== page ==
Preincubation of rat platelet-rich plasma (PRP) with ethanol resulted in dose-dependent inhibition of the formation of endoperoxide metabolites (EPM) when the PRP was aggregated by collagen suspension. The inhibition was manifested at concentrations normally attainable in blood of rats or humans by tolerable amounts of ethanol ingestion. Paradoxically, chronic ingestionof ethanol caused enhanced synthesis of EPM in platelets, indicating that the inhibitory effect of ethanol would be temporary, and that it can be reversed as soon as ethanol is eliminated. The level of arachidonic acid in platelet phospholipids of rats fed the ethanol diet was not different from that of the control, indicating that availability of immediate precursor acid would not be a factor for the enhanced synthesis of EPM in the ethanol group. This result suggested that platelets from rats subjected to chronic ethanol ingestion become hyperactive in synthesizing EPM through an unknown mechanism. When citrated whole blood was incubated in the presence of collagen suspension, amounts of EPM synthesized in the ethanol group were not different from those of the control group, but this was due to significant reduction of platelet counts in the ethanol group. whether the effect of ethanol on other tissues would be similar to that on platelets is unknown. It is tempting to speculate that some of the pathological changes resulting from alcoholism might be mediated through the effect of ethanol on EPM formation.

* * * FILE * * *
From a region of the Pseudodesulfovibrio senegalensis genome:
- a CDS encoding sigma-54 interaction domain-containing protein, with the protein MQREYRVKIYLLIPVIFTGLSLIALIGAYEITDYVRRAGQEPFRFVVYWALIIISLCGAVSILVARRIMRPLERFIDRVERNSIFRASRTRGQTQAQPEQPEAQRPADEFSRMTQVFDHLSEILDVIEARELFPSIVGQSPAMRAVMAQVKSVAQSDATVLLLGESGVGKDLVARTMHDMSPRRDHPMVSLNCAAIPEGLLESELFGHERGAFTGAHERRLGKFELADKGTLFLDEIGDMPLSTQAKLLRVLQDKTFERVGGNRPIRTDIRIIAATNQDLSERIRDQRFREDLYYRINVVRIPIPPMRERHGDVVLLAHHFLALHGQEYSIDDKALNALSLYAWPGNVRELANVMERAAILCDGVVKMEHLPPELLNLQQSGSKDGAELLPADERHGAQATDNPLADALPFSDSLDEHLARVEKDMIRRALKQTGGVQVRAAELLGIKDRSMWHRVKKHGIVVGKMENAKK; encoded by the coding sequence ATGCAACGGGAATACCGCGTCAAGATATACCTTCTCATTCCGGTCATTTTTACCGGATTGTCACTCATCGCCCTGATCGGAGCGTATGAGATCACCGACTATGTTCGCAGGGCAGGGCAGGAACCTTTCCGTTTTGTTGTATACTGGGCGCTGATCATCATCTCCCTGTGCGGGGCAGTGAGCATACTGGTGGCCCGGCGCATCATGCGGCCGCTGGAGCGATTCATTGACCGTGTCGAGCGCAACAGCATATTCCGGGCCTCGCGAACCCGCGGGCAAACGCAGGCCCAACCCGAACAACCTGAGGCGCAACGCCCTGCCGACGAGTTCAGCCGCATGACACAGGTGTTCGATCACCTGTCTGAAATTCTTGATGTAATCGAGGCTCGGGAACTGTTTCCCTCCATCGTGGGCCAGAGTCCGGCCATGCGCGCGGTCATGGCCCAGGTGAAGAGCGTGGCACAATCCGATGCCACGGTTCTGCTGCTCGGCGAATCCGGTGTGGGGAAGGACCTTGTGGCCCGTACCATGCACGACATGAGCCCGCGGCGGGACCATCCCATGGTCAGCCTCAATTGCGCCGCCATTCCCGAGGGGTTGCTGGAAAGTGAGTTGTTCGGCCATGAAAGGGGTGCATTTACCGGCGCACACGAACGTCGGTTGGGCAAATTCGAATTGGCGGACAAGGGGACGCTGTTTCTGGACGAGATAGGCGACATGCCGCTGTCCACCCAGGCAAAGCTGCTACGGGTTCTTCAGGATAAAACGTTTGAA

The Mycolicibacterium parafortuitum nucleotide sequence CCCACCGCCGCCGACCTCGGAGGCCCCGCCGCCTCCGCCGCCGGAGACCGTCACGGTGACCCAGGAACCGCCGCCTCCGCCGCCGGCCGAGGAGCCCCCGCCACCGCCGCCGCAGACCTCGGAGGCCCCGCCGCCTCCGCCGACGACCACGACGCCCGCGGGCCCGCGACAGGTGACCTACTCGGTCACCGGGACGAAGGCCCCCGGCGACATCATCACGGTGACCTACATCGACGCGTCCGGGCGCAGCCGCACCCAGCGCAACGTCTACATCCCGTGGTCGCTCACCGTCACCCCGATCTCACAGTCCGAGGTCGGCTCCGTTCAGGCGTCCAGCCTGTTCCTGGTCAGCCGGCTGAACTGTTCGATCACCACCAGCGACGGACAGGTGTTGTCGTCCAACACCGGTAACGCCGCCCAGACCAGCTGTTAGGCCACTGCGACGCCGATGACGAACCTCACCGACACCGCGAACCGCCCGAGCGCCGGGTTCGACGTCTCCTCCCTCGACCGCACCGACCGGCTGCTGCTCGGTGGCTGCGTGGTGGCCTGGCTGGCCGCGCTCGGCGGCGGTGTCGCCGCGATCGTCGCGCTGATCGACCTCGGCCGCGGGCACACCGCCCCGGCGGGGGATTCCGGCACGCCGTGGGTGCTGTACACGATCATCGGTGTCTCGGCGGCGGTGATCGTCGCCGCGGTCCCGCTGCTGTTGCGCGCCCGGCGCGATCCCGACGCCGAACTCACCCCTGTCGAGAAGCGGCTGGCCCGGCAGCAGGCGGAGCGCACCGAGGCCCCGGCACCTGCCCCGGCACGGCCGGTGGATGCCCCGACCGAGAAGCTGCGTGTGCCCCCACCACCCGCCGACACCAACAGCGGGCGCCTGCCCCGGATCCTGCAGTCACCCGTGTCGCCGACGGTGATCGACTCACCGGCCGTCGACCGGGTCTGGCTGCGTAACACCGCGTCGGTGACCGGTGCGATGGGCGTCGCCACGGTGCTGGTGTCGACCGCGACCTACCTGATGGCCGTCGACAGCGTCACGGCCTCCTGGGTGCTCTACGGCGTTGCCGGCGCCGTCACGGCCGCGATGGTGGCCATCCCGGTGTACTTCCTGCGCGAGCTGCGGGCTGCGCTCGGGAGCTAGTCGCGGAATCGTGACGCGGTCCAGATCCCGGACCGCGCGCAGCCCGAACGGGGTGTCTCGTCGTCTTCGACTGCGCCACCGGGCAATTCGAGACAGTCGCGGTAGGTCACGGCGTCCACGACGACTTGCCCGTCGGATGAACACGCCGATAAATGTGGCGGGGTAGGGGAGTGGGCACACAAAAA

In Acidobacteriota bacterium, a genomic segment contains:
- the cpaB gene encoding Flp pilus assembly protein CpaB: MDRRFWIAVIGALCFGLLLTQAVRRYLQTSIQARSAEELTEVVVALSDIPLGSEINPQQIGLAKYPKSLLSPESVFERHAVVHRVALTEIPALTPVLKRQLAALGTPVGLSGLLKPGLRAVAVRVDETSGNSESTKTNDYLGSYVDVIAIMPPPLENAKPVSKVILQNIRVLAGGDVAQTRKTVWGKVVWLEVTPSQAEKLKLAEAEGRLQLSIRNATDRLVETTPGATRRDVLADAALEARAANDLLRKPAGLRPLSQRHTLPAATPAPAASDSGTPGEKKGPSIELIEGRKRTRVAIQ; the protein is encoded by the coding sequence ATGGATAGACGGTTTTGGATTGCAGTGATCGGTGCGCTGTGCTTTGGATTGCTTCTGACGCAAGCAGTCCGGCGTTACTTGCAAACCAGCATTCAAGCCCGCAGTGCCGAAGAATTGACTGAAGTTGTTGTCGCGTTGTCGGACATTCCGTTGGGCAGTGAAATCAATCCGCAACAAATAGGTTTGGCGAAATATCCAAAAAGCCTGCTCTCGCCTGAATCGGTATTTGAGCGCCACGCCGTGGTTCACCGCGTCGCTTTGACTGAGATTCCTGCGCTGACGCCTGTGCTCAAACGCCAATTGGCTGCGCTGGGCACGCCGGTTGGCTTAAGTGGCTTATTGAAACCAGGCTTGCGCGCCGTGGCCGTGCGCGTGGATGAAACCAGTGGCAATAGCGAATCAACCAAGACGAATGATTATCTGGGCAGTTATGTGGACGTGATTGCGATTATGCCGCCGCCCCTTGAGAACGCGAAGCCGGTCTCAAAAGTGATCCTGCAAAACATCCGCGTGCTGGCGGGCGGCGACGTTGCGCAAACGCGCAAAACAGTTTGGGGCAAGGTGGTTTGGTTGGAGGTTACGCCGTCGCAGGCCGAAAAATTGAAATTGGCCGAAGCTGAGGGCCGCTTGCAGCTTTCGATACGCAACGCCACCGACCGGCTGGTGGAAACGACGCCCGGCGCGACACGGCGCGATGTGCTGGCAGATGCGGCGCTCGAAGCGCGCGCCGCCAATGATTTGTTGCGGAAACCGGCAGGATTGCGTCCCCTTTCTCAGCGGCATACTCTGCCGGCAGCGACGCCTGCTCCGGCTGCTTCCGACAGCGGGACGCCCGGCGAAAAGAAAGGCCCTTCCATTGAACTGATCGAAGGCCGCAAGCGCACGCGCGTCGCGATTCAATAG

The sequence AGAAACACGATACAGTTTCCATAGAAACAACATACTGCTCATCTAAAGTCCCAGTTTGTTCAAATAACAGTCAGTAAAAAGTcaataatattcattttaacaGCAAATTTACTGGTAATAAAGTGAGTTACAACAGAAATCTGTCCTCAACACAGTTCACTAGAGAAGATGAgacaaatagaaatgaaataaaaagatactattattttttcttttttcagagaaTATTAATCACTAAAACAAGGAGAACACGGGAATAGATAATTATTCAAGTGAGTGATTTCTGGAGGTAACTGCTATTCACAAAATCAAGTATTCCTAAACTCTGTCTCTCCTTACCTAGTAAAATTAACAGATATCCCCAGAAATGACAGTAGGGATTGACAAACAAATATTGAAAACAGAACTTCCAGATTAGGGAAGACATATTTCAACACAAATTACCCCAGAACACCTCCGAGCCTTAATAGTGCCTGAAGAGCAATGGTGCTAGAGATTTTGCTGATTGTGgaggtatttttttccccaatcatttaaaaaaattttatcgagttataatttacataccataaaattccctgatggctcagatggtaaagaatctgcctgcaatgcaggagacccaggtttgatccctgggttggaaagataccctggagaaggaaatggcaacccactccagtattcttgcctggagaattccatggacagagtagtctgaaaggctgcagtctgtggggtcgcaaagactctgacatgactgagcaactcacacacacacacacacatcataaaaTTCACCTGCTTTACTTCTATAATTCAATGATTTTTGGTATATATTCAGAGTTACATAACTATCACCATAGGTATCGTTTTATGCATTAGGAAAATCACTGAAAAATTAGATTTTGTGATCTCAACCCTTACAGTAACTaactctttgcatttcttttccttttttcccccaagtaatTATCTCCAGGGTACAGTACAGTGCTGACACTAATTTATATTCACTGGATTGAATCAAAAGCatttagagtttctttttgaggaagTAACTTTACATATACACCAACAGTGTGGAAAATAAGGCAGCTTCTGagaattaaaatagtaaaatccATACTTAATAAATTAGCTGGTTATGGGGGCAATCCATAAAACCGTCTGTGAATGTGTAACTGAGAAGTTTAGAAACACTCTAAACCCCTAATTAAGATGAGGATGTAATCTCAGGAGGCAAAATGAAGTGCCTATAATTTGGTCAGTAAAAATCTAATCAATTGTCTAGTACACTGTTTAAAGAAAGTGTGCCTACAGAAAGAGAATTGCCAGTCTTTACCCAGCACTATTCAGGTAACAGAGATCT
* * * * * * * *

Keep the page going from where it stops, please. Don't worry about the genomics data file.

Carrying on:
ASJC Scopus subject areas
- Medicine (miscellaneous)
- Biochemistry, Genetics and Molecular Biology(all)
- Food Science